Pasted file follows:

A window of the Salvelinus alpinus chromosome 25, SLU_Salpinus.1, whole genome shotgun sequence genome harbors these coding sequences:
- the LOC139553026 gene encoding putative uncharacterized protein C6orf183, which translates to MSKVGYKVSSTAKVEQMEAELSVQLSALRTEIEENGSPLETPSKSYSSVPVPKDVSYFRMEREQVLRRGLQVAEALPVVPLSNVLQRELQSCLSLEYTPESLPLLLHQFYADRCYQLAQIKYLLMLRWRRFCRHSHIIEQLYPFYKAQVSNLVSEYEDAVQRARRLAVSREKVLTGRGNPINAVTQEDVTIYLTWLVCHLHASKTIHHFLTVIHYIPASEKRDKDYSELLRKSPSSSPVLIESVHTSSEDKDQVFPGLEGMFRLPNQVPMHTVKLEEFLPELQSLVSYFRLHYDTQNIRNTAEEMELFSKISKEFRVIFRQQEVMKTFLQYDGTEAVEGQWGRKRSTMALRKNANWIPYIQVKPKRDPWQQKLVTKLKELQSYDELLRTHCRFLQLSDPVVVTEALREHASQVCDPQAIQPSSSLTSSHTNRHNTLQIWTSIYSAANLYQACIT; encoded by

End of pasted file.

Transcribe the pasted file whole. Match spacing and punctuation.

A window of the Salvelinus alpinus chromosome 25, SLU_Salpinus.1, whole genome shotgun sequence genome harbors these coding sequences:
- the LOC139553026 gene encoding putative uncharacterized protein C6orf183, which translates to MSKVGYKVSSTAKVEQMEAELSVQLSALRTEIEENGSPLETPSKSYSSVPVPKDVSYFRMEREQVLRRGLQVAEALPVVPLSNVLQRELQSCLSLEYTPESLPLLLHQFYADRCYQLAQIKYLLMLRWRRFCRHSHIIEQLYPFYKAQVSNLVSEYEDAVQRARRLAVSREKVLTGRGNPINAVTQEDVTIYLTWLVCHLHASKTIHHFLTVIHYIPASEKRDKDYSELLRKSPSSSPVLIESVHTSSEDKDQVFPGLEGMFRLPNQVPMHTVKLEEFLPELQSLVSYFRLHYDTQNIRNTAEEMELFSKISKEFRVIFRQQEVMKTFLQYDGTEAVEGQWGRKRSTMALRKNANWIPYIQVKPKRDPWQQKLVTKLKELQSYDELLRTHCRFLQLSDPVVVTEALREHASQVCDPQAIQPSSSLTSSHTNRHNTLQIWTSIYSAANLYQACIT; encoded by